In Professional Negligence Part 1, we considered the duties of solicitors and other professionals and what constituted an act of negligence (read the article here
). In part 2, we consider the circumstances in which a claim can be made.
One of the potentially most complex areas of law in respect of a negligence claim is that of causation: did the negligent act of the professional cause
you the loss?
To establish this, the facts need to be scrutinised. A professional could have been negligent, but if this did not cause the loss, there can be no claim.
Consider some scenarios…
A conveyancing solicitor acts for a buyer in respect of the purchase of a property with development potential and fails to advise the buyer that there are various restrictive covenants attached to the title. Having purchased the property, the buyer proceeds to make various planning applications, only to find that the restrictive covenants prevent or restrict development of the site. The existence of restrictive covenants is something that a conveyancing solicitor should bring to the attention of a buyer, to enable that buyer to make an informed decision.
In this scenario, the buyer has a claim. The solicitor’s negligence can be said to have caused the loss because with the correct advice, the buyer would not have made the purchase of the property.
A buyer loved a property and notwithstanding the advice he received from his conveyancing solicitor, was going to purchase the property in any event. If the buyer later attempted to develop the property but was prevented or restricted by the existence of various restrictive covenants that had not be brought to their attention previously, the solicitor has an arguable defence that the buyer would have bought the property regardless.
In this scenario (arguably), the buyer does not have a claim. The solicitor’s act of negligence was not causative of the buyer’s loss.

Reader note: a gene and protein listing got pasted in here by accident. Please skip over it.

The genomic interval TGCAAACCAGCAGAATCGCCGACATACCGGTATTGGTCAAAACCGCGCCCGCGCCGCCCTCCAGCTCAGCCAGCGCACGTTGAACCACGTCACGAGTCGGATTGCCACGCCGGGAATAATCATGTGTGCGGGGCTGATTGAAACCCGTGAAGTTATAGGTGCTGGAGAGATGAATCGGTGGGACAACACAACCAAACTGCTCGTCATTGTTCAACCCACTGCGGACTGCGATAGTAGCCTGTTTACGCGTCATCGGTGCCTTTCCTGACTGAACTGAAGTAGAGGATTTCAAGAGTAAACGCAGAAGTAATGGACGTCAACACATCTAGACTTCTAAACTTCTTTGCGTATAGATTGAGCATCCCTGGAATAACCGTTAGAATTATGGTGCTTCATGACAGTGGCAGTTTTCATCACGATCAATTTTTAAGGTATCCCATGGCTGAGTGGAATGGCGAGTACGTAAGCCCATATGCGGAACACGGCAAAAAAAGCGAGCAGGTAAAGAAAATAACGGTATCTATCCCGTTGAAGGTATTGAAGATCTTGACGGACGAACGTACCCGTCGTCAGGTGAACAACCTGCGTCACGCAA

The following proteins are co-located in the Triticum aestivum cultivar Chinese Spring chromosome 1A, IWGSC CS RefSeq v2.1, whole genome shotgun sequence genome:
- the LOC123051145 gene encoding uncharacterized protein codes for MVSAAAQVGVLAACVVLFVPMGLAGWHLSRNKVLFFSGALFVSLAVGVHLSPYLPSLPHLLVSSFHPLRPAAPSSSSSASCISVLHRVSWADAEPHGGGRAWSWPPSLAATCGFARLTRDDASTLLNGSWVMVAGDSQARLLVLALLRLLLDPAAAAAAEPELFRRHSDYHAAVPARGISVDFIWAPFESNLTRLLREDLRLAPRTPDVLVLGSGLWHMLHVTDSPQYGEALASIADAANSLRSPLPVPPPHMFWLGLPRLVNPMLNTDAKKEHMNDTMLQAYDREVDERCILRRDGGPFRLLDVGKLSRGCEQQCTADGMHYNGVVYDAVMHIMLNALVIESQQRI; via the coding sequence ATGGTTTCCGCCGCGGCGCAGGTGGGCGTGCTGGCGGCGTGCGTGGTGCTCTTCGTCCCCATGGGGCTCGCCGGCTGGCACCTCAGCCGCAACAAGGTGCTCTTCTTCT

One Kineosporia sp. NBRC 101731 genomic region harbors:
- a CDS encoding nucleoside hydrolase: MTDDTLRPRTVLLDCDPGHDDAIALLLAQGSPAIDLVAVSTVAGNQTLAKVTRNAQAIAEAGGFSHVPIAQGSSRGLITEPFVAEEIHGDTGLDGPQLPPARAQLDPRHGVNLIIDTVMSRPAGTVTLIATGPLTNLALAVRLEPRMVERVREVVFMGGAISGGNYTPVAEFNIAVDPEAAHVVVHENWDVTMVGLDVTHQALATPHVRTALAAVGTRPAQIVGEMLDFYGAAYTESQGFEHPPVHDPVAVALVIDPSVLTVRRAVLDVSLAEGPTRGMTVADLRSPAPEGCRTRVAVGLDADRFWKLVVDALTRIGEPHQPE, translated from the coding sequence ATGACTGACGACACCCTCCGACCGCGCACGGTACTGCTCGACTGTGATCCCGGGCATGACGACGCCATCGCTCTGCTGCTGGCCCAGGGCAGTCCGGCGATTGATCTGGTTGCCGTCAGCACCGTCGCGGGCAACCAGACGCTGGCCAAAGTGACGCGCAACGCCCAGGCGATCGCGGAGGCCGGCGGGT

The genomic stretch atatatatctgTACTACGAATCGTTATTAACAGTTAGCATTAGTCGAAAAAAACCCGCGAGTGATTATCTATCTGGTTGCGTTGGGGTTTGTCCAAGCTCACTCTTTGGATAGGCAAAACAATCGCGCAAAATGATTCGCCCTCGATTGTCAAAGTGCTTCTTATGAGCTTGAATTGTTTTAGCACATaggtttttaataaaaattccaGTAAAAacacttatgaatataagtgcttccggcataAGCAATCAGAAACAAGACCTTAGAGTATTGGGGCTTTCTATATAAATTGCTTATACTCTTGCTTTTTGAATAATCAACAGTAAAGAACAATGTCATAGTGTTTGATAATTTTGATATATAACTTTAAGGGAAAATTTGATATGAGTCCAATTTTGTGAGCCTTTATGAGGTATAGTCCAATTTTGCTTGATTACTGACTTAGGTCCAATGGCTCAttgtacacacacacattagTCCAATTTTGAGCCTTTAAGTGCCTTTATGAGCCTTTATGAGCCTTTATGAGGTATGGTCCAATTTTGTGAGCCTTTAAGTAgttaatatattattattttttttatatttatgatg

How do you quantify the loss?
Put simply, damages awarded should put the claimant in the position they would have been in, had the professional not been negligent.
Where a surveyor overvalues a property for a buyer who purchases in reliance upon that valuation, the quantum of the loss is arguably the difference between the valuation and the actual market value.
There is a potential claim but not necessarily for the whole difference. The amount of damages can be reduced and in this scenario, by a factor such as the buyer’s failure to mitigate the loss, which means the surveyor cannot be held entirely responsible (contributory negligence).
A contributory negligence scenario could be…
If a buyer defaults on a loan to purchase a property and the lender makes a claim against a valuer for negligently overvaluing the property which was the security for the loan. The lender may be deemed contributory negligent if it was reckless, before making the loan, in checking whether the borrower has sufficient means to make the debt repayments.
There is a potential claim here.
If the party fails to take reasonable steps to mitigate the loss, a court could reduce the amount of any damages it awards. The claimant cannot simply allow the situation to deteriorate and expect to claim all of their losses from the original, negligent professional. They have a duty to take such steps as they can, even if it means incurring some expense themselves, to minimise the overall loss.
The law regarding professional negligence is complex, with many potential pitfalls. If you think you have suffered a loss as a result of professional negligence and want an informal, initial conversation, please call Neil at Griffin Law
on 01732 525923 or email email@example.com.
If this subject interests you or you have been affected by it, in our Professional Negligence Part 3, we look at the next steps including the court procedure and the application of the pre-action protocol.
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